It is the mission of the Haysville Community Library, a tax-supported community resource, to provide informational, educational and recreational services, materials and programs to users of all ages.
Library News & Upcoming Events
- We have a new program at the library called Friday Night FPS. It will be held on every third Friday of the month, Friday March 17th from 5:30 PM to 8:00 PM, and it is an open gaming night on the computers for ages up to 18 years old.
- The next Monday Evening Movie will be shown on Monday March 20th at 6:00 PM in the community room. The movie being shown will be The Perks of Being a Wallflower. More information can be found out at the library.
- The next will be on Saturday March 25th starting at 10:30 AM till around 2:00 PM. Everyone is welcome to come in to play some board games with the staff as well as other people who like board games.
Some of the games we play
- Smash Up
- Lords of Waterdeep
- Ticket to Ride
- Forbidden Desert
- Sushi Go!
- And many more...
- The Next Monday Evening Movie will be on Monday April 3rd at 6:00 PM in the community room. More information can be found out at the library.
- On Tuesday April 4th from 6:30 PM to 8:00 PM attend the next meeting of the Haysville Horticulture Club. The Haysville Horticulture Club will meet on the first Tuesday of the month at the Haysville Community Library. A broad range of topics will be discussed at each meeting from lawn, trees, garden, and etc.
- The next meeting of the Genealogy Group will be on Saturday April 8th, and will be held on the lower level at 2:00 PM. You can also find the Genealogy Group on facebook.
- On Thursday April 13th from 4:00 PM to 6:00 PM at the library the LEGO Club will be meeting in the Young Adults area of the library. You don't have to sign up, just show up to play and build things with LEGOs. The LEGO Club is made possible through a grant from SCKLS. Creations will be put on display in the library until the next month's LEGO Club meeting!
- The next Monday Evening Movie will be on Monday April 17th at 6:00 PM in the community room. The movie being shown will be Captain America: Civil War. More information can be found out at the library.
Stretching from southern Canada to northern Texas and from the Rocky Mountains to the eastern borders of Kansas, Nebraska, and the Dakotas, the Great Plains is often a stark and unbroken landscape with high winds, hail, blowing dirt, tornadoes, searing heat, and bitter cold. Even trees are in short supply in most of the region. Early Anglo explorers dubbed the Plains "The Great American Desert." While much about this label is misguided, it is the climate and landscape extremes that distinguish this region from the rest of the U.S. These factors lie at the heart of misperceptions that contributed to the Plains being the last part of the United States to be settled by Euro-Americans.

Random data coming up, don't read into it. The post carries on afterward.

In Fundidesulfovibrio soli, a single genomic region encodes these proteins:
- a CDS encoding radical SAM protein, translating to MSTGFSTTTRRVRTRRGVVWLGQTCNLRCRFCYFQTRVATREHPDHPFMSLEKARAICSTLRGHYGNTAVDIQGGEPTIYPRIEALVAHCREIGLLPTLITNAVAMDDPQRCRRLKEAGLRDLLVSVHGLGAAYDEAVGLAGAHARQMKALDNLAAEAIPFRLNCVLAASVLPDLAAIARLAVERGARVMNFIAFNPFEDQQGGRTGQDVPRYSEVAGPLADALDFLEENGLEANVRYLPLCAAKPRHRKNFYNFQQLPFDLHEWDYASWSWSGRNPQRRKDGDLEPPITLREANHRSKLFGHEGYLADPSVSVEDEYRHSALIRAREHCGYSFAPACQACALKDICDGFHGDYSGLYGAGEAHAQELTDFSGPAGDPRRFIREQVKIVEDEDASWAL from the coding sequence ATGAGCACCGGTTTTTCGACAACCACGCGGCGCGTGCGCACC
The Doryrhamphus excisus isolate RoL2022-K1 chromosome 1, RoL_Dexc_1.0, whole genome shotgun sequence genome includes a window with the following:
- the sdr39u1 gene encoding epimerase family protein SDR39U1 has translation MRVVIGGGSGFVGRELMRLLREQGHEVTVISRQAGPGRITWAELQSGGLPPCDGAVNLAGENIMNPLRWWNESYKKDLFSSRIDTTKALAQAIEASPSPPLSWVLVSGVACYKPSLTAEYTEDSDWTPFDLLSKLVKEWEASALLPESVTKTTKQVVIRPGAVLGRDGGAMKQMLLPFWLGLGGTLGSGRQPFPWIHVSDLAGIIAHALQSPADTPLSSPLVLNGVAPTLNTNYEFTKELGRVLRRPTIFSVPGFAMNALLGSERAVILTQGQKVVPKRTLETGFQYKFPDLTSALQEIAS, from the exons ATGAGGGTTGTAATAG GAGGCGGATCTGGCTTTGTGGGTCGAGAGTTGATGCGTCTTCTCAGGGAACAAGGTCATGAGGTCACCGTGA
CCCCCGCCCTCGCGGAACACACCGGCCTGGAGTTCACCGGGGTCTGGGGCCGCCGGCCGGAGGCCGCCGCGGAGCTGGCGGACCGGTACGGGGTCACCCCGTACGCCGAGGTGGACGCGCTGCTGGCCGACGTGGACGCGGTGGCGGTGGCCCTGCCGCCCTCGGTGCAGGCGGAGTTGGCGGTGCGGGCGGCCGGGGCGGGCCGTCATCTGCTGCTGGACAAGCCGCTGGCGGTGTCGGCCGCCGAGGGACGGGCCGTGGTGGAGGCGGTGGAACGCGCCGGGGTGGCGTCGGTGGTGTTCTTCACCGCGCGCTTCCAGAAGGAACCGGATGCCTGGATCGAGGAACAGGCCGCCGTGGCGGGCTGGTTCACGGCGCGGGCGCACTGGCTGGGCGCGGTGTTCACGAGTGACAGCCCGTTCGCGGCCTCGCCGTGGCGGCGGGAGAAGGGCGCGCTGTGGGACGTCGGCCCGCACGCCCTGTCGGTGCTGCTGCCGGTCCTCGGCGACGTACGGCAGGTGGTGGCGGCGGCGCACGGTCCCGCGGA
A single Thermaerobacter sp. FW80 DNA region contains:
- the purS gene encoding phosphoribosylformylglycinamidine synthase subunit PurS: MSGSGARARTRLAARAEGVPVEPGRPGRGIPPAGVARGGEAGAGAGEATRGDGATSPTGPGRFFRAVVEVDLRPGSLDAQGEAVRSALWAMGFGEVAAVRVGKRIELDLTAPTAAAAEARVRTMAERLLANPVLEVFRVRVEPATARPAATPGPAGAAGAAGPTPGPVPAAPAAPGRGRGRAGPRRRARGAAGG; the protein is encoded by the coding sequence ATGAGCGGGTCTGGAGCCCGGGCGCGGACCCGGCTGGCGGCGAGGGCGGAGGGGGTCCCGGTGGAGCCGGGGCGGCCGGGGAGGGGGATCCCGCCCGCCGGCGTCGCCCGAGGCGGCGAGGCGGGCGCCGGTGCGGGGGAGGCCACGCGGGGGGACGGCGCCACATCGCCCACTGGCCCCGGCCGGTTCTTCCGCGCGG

Today, the Great Plains remain a region dotted with small towns. Wichita and Amarillo are its biggest cities, yet neither is considered a major urban center. Patterns of life that have vanished from other parts of the country live on here. People know their neighbors, children walk or bike to school, and the biggest event in the community is likely the high school ball game on Friday night. Sparse population density, slow growth, and the continued importance of agriculture all contribute to perceptions that this region is slightly "behind the times."
While some residents may chafe at this notion, many who live outside the plains consider them to be "fly over country" - best experienced from several thousand feet above the ground in a commercial aircraft, or at seventy miles an hour along an interstate highway. Indeed, gaining an appreciation from and a deeper understanding of life on the Great Plains lies at the center of this series. The common thread among the books in this series is that of the challenges of life on the Plains. Two of the novels, O Pioneers! and The Bones of Plenty cover the period from settlement in the late 19th century through the depression of the 1930s. Juxaposed against these historical works is Great Plains, a non-fiction, contemporary work which gives first-hand accounts of the many unassuming places on the Plains. In the final book of the series, Touching the Fire, author Roger Welsch brings to light a completely different kind of challenge, namely that faced by Native Americans struggling to maintain their traditions and cultural identity.